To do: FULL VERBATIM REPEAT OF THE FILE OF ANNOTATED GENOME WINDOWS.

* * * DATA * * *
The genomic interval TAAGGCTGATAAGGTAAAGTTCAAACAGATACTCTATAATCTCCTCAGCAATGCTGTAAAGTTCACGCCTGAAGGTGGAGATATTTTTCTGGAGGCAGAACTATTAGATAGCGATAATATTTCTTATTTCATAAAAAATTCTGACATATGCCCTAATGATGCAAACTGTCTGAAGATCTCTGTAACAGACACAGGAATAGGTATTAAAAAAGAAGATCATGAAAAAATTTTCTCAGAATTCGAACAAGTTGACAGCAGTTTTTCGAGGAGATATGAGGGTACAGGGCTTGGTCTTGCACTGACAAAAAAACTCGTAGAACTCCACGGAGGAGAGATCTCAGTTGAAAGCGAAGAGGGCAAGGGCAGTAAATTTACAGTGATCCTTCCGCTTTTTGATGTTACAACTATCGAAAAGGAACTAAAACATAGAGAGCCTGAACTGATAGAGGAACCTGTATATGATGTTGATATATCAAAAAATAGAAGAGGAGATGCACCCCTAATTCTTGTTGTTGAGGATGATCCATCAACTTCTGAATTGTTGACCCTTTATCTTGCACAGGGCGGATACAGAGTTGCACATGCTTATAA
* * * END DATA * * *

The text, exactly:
The genomic interval TAAGGCTGATAAGGTAAAGTTCAAACAGATACTCTATAATCTCCTCAGCAATGCTGTAAAGTTCACGCCTGAAGGTGGAGATATTTTTCTGGAGGCAGAACTATTAGATAGCGATAATATTTCTTATTTCATAAAAAATTCTGACATATGCCCTAATGATGCAAACTGTCTGAAGATCTCTGTAACAGACACAGGAATAGGTATTAAAAAAGAAGATCATGAAAAAATTTTCTCAGAATTCGAACAAGTTGACAGCAGTTTTTCGAGGAGATATGAGGGTACAGGGCTTGGTCTTGCACTGACAAAAAAACTCGTAGAACTCCACGGAGGAGAGATCTCAGTTGAAAGCGAAGAGGGCAAGGGCAGTAAATTTACAGTGATCCTTCCGCTTTTTGATGTTACAACTATCGAAAAGGAACTAAAACATAGAGAGCCTGAACTGATAGAGGAACCTGTATATGATGTTGATATATCAAAAAATAGAAGAGGAGATGCACCCCTAATTCTTGTTGTTGAGGATGATCCATCAACTTCTGAATTGTTGACCCTTTATCTTGCACAGGGCGGATACAGAGTTGCACATGCTTATAA